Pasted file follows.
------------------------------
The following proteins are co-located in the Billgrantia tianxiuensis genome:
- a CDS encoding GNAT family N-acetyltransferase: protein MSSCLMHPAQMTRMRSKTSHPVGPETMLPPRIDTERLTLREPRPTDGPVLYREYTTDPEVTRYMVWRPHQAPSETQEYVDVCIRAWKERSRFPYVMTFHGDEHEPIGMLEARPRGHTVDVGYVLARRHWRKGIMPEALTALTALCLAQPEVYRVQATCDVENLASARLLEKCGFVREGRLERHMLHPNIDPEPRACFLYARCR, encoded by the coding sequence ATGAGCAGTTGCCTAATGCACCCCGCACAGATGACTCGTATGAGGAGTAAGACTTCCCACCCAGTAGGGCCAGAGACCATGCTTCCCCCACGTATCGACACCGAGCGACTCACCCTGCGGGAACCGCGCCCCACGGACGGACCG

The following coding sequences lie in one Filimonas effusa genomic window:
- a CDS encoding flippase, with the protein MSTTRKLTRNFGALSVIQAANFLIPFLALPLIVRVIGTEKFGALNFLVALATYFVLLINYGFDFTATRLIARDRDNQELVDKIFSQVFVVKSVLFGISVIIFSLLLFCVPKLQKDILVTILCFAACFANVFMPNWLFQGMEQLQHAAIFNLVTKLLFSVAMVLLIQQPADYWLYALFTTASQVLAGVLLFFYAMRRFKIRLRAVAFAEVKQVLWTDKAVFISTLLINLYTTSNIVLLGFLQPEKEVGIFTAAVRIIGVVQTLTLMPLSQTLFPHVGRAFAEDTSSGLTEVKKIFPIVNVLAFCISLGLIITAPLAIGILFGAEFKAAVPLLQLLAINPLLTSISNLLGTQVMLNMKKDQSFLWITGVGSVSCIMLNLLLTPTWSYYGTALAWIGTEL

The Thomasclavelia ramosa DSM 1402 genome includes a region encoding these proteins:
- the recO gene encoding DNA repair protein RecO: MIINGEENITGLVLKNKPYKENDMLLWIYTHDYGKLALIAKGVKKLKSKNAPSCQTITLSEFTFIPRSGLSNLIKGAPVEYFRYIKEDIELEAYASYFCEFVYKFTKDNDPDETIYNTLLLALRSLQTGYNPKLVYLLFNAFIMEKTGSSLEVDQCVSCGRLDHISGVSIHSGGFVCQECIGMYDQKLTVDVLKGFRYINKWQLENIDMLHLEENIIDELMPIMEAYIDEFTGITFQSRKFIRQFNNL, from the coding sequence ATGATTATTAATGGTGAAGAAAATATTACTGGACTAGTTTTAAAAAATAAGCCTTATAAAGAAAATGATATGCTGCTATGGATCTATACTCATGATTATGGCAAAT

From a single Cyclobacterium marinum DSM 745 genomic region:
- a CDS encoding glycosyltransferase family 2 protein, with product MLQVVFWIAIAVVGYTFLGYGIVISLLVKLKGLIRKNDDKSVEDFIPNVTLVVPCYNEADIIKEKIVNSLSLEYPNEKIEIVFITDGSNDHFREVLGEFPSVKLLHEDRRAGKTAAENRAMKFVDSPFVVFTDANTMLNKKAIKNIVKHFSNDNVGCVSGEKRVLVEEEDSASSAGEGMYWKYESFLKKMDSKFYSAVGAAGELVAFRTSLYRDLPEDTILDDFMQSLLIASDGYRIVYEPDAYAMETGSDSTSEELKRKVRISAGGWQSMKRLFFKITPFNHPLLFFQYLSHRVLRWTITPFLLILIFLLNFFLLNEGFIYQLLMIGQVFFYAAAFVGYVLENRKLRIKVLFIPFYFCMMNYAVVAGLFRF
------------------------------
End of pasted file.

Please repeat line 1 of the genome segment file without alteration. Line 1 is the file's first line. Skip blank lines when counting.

The following proteins are co-located in the Billgrantia tianxiuensis genome: